If you have an insulin pump or a continuous glucose monitor, definitely use them. Test your blood sugar frequently.

And finally, ask for help: friends or relatives can come by and bring you healthy groceries, or a stash of juice boxes to help battle lows, or can even just watch the baby while you nap and take a shower. People are often happy to help you if you can let them know what will help you best.

In the end, you and your son are healthy. You should be proud. How do you feel when you think back on the journey of pregnancy and pre-existing diabetes?

Frankly, it’s been (and continues to be) a very long and potentially stressful haul. To me, pregnancy with pre-existing diabetes is something you have to endure to be able to hopefully have a happy and healthy baby. It was not, nor is it now, a magical time where I can just eat whatever and just plan what my kid’s nursery is going to look like. I think and thought constantly about my blood sugars, what I ate, and how it was affecting my kid-to-be. I hope my book will help others realize that pregnancy with pre-existing diabetes is tough, but it can be done.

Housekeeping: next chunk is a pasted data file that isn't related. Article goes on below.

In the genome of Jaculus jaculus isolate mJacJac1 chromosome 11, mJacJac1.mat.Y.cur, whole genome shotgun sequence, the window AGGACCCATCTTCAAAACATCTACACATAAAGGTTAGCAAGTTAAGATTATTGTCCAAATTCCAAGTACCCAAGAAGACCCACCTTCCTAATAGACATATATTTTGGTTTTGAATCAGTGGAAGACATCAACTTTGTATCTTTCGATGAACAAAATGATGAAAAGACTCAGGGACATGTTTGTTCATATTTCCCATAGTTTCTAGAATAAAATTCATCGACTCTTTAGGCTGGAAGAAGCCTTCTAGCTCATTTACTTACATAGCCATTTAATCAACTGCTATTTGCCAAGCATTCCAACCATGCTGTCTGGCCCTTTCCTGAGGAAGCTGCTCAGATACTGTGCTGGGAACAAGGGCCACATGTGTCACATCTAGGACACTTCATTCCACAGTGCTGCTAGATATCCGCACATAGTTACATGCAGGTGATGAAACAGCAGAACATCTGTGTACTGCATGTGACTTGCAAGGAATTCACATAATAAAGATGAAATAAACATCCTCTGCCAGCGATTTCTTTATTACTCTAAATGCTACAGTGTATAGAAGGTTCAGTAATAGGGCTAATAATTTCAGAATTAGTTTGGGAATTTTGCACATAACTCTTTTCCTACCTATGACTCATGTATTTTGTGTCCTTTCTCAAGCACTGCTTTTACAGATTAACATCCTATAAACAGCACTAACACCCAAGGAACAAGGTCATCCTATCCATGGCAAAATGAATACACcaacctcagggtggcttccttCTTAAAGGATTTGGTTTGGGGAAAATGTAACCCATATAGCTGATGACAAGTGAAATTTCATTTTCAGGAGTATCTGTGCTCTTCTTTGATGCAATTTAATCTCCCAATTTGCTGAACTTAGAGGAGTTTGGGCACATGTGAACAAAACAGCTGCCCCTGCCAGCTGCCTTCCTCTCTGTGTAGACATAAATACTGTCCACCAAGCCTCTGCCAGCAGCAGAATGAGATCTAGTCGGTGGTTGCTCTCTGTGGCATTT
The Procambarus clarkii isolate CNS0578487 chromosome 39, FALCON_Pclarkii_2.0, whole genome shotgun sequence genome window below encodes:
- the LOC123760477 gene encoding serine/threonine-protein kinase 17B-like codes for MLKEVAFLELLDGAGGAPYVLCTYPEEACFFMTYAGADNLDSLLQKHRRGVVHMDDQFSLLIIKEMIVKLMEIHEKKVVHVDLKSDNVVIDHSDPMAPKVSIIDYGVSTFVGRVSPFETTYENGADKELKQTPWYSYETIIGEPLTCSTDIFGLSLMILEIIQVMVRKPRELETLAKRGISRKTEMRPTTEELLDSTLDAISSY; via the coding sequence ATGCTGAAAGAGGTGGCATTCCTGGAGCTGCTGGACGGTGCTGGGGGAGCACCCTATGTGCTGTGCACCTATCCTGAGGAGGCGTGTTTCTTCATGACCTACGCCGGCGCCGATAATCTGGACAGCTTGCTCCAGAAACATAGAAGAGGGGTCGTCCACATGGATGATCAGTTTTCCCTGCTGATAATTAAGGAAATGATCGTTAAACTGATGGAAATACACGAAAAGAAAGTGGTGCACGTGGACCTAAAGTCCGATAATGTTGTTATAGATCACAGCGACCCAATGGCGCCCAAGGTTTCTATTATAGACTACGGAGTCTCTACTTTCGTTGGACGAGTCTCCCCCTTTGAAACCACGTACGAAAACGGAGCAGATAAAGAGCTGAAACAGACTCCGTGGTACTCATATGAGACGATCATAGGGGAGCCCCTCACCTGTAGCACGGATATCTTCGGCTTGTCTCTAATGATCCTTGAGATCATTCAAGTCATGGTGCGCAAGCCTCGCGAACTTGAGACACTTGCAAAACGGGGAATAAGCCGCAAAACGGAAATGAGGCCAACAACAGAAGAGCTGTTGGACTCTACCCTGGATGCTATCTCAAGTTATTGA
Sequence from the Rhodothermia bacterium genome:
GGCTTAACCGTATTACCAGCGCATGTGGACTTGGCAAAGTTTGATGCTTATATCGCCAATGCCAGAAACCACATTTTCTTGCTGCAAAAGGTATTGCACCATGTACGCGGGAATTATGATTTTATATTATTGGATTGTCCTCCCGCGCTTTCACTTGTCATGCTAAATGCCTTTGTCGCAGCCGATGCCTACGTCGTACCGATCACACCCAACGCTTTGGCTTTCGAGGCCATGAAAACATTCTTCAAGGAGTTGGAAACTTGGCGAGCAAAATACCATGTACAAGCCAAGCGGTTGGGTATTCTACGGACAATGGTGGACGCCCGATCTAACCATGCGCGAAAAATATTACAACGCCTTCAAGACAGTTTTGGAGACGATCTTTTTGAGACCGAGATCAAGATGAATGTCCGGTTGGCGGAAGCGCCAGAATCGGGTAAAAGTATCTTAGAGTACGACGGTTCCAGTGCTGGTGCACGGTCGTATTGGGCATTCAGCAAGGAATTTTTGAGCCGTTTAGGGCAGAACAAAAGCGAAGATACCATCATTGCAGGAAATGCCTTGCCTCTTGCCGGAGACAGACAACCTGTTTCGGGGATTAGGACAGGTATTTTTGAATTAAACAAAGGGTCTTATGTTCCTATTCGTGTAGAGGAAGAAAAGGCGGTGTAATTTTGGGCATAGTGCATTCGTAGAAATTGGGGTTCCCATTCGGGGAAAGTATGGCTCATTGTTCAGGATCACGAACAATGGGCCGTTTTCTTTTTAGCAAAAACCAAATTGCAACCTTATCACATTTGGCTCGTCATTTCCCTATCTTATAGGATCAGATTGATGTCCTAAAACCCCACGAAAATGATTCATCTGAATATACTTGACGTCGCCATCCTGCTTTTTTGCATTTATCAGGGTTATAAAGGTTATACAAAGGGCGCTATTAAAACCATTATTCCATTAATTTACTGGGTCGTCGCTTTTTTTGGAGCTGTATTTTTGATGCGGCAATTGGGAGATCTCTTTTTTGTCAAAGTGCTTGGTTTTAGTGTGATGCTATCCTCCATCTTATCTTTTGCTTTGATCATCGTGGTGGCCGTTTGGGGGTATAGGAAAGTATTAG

Bottom line: my son is fabulous, and I am doing everything I possibly can and hope that my next child will be as well.

Thanks for being so candid Cheryl, I know your hard work will pay off :)

Must read book for diabetic women who are pregnant or considering pregnancy

Aurora gives the book two thumbs up

Two good reasons to buy this book              Henri does, too!

                           
 
                                                     

 

The following is a review of Cheryl Alkon’s new book, Balancing Pregnancy with Pre-existing Diabetes: Healthy Mom, Healthy Baby.